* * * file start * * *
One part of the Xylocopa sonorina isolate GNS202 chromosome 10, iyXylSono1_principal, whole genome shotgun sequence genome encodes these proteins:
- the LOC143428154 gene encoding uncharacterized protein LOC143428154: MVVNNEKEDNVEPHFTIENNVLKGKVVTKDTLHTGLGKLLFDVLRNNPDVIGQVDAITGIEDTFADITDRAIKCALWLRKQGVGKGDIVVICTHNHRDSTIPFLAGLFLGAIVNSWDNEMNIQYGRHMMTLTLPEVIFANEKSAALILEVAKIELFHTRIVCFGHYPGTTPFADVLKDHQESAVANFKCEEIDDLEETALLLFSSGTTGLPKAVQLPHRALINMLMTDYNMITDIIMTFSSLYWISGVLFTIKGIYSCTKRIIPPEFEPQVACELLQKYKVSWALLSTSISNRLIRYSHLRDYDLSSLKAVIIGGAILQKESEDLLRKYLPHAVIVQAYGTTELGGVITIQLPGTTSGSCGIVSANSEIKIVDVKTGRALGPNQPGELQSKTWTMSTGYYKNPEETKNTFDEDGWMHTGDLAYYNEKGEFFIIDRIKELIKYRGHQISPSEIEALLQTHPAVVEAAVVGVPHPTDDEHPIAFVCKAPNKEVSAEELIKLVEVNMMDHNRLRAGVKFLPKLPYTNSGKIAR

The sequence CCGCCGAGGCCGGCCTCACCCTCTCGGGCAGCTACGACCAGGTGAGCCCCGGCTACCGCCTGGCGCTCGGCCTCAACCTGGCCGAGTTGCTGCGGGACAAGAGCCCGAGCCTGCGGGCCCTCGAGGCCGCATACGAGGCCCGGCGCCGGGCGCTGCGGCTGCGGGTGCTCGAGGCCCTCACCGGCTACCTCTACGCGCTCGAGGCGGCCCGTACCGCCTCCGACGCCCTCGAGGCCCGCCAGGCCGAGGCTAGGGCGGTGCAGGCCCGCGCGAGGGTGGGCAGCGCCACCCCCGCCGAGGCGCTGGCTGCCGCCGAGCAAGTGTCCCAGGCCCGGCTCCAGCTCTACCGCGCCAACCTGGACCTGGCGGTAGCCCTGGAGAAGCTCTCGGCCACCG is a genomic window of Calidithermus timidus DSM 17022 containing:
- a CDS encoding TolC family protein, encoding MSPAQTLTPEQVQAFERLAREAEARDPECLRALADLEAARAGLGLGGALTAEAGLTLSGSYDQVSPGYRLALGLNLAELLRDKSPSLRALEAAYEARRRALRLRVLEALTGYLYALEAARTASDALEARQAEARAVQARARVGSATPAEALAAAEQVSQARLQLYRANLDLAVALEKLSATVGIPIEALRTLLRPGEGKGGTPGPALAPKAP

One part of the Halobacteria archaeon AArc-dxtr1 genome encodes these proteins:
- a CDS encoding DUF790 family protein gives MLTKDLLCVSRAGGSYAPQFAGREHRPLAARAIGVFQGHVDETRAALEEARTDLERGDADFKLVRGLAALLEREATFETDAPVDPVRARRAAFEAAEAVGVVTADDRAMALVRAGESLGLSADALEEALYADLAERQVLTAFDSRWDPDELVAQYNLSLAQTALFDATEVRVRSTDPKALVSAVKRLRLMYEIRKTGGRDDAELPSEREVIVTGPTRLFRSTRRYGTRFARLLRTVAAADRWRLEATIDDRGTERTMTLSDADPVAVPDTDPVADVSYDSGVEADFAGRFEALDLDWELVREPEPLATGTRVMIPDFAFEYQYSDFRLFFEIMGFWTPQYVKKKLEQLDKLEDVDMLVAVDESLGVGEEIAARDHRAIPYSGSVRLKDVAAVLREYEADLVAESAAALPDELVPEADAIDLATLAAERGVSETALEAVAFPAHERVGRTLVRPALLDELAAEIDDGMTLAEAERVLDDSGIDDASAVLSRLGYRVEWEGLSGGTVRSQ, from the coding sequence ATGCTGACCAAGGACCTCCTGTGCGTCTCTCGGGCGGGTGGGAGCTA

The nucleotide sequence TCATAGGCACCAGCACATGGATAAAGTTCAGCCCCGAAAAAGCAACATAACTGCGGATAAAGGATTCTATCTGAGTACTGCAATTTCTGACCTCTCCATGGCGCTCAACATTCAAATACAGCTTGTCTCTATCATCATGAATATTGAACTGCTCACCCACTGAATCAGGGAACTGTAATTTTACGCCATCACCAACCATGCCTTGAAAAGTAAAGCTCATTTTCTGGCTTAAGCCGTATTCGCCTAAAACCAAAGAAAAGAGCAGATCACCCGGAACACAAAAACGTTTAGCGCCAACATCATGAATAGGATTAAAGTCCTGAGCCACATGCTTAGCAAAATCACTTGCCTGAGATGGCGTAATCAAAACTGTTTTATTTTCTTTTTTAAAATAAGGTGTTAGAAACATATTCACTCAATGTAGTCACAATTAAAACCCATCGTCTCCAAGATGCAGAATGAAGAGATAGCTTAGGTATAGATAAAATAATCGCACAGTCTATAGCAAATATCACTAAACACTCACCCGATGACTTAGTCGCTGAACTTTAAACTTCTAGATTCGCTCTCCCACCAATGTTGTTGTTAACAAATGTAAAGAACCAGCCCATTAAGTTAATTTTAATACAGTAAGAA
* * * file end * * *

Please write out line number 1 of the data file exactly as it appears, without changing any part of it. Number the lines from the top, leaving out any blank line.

One part of the Xylocopa sonorina isolate GNS202 chromosome 10, iyXylSono1_principal, whole genome shotgun sequence genome encodes these proteins: